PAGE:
A key feature in many of these repurchase agreements is daily mark-to-market valuations of the mortgage loans by the banks and the ability of such banks to issue margin calls if the value drops below the purchase price. If there is a market-wide disruption event, such as the market shock resulting from the COVID-19 pandemic, this market event may depress the value of mortgage loans on the books of lenders. Nonbank entities are then forced to come out of pocket within one to two business days to satisfy these margin calls across a large portfolio of assets. Margin calls across an entire portfolio of assets can create a huge liquidity crunch for these nonbank entities which, if not met, can create facility-level defaults which have the potential to bankrupt the non-bank entity. As a result of the liquidity crunch resulting from the COVID-19 pandemic and resulting margin calls, many nonbank entities are looking to restructure these warehouse lines to be non-mark-to-market but, as one might expect, the cost for warehouse facilities without mark-to-market pricing is relatively high.
Mortgage Servicing Rights
Buyers considering a transaction involving the purchase and financing of mortgage servicing rights (“MSRs”) should appreciate the complexity and volatility of this type of asset, especially in a distressed scenario. MSRs are contractually created rights to service mortgage loans that can be owned and accounted for separately from the mortgage loans themselves. The GSEs and Ginnie Mae, as counterparties to applicable servicing agreements, generally have the right to transfer servicing from a debtor to a more capable servicing platform if such party believes that the debtor is not capable of satisfying its obligations as servicer under the servicing agreement.
For Ginnie Mae transactions, this is the case even after the servicer becomes a bankruptcy debtor. Notwithstanding general Bankruptcy Code provisions that impose an automatic stay against taking action to terminate a servicing agreement, that render any bankruptcy/financial condition termination events ineffective, and that permit a debtor to assume or assume and assign an advantageous servicing agreement, there is a federal statute, 12 U.S.C. § 1721(g)(1), that expressly overrides those provisions in favor of Ginnie Mae. Specifically, this statute expressly authorizes Ginnie Mae to immediately terminate and move servicing in such a situation if it so chooses. While there is no such federal statute in favor of Fannie Mae and Freddie Mac, as a practical matter, each GSE nonetheless is likely to have a significant voice regarding the continued servicing of mortgage loans owned by them, including after the commencement of a servicer bankruptcy, particularly where the proposed buyer is not already approved as a servicer by such GSE. As a result, a buyer must be prepared to have an open dialogue with the applicable GSE and be in a position to readily take over servicing as part of its acquisition of the MSRs.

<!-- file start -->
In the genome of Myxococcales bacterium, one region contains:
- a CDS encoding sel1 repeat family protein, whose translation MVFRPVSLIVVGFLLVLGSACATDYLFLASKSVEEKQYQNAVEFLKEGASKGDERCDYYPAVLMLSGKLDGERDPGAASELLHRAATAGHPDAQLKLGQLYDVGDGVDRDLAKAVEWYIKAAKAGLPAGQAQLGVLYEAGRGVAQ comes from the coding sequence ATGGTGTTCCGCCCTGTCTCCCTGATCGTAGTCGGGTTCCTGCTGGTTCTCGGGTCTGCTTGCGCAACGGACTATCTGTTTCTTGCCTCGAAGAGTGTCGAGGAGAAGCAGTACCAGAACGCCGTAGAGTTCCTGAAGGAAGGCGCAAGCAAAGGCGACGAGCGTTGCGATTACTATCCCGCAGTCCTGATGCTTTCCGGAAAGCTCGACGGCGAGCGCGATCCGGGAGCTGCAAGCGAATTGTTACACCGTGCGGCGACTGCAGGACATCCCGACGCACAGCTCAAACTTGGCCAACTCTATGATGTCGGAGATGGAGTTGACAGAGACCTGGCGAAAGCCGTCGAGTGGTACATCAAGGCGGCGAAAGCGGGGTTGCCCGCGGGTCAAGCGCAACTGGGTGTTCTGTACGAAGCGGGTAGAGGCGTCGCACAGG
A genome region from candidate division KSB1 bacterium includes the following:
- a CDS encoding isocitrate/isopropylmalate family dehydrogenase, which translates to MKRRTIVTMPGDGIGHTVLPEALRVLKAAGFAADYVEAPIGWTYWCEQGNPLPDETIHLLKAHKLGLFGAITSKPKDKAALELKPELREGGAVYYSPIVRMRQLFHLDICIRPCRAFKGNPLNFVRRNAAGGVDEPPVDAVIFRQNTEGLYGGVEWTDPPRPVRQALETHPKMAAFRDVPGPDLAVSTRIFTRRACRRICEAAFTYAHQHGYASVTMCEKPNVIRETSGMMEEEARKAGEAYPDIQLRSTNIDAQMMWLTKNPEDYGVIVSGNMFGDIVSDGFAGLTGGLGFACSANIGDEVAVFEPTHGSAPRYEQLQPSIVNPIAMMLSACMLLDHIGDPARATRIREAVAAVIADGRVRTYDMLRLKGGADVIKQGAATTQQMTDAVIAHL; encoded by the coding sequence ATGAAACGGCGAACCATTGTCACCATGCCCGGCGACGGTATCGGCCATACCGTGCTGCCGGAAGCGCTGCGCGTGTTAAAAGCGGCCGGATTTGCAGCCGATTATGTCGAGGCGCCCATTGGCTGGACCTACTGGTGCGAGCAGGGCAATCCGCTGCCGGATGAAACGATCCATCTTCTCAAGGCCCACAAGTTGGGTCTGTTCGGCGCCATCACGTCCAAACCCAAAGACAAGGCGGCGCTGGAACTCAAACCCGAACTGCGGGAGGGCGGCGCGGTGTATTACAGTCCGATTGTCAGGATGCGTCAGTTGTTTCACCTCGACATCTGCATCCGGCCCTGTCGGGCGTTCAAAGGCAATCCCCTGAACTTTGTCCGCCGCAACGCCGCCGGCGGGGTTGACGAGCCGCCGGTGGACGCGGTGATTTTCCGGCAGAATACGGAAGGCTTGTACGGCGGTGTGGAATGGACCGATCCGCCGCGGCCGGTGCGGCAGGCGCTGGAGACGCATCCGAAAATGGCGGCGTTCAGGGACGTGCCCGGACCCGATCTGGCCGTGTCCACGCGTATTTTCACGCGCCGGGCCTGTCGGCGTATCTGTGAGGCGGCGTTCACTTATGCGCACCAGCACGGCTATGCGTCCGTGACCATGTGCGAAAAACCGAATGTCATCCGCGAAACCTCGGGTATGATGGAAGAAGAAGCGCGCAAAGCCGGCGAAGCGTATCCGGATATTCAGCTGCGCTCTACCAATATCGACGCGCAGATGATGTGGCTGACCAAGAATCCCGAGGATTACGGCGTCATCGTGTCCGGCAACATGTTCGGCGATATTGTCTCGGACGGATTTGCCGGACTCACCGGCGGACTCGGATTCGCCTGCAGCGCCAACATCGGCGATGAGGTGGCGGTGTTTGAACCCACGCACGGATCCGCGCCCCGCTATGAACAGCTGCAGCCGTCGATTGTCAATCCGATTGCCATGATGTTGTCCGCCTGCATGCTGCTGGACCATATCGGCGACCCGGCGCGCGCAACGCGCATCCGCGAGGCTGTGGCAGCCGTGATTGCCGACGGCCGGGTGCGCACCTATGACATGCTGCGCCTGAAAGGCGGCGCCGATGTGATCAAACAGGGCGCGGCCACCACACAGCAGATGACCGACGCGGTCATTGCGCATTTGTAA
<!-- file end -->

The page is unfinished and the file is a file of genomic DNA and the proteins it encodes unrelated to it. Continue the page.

In addition, the value of an MSR is based on the servicing revenue less expenses related to such loan and adjusted for estimated prepayment speeds and delinquency rates. Because MSR assets are highly correlated to interest rates and default rates, the value can be quite volatile. The volatility of the MSR valuation and the rights of the owner of the loan vis-à-vis the owner of the MSR present complexities when trying to finance the asset. The key to detangling these complexities is understanding any rights and requirements the owner of the actual mortgage loan may have in connection with financing of the related MSR.
For loans owned by private entities and trusts (as for agency loans), the contract that created the servicing right will also detail servicing obligations and servicing fees of the MSR owner, which are factors in the MSR valuation. Because these private entity contracts are bespoke, it can be a complex undertaking to provide a valuation of the MSR. In addition, many of these agreements will prohibit a transfer of the MSR without the consent of the mortgage loan owner and satisfaction of certain other conditions. While this consent usually can be overridden in a bankruptcy of the servicer under general Bankruptcy Code provisions that vitiate such anti-assignment clauses, the debtor servicer would nonetheless still have to satisfy the Bankruptcy Code requirements for the assumption or the assumption and assignment of the servicing agreement, which are discussed in greater detail below. For a party lending against MSRs, this consent right of the mortgage loan owner to a transfer of the MSR can create a significant hurdle to foreclosing on the MSR if there is a default under the underlying credit agreement.
With respect to loans owned by Freddie Mac, Fannie Mae or Ginnie Mae or that comprise part of a Freddie Mac, Fannie Mae or Ginnie Mae bond, the MSR-secured creditor and the servicer are required to execute an acknowledgement agreement with the related agency, whereby such creditor will acknowledge that such agency has specific rights vis-à-vis the mortgage loans and MSR financing facility. While the acknowledgement agreements for each agency contain nuanced and disparate requirements and rights, as a general matter, under each of these acknowledgment agreements the secured creditor agrees to adhere to certain procedures following a default under its agreement and agrees to limitations regarding its rights to transfer servicing following such a default.
In addition, under each acknowledgement agreement, the MSR-secured creditor agrees that following a default under an agency agreement, the applicable agency can extinguish the secured creditor’s rights to the related MSRs unless, in the case of Fannie Mae and Freddie Mac, such creditor (or some other party acceptable to such agency) assumes the servicing obligations and puts in place a new servicer or, in the sole case of a payment default under a Ginnie Mae agreement, the secured creditor cures such default within one business day. Finally, the secured party under each acknowledgement agreement agrees to fairly broad indemnity obligations with respect to the related agency. Because of the volatility of the MSR valuation and the agency rights that greatly limit creditor’s rights, the advance rates for credits secured by MSRs tend to have higher haircuts and can be somewhat challenging to finance.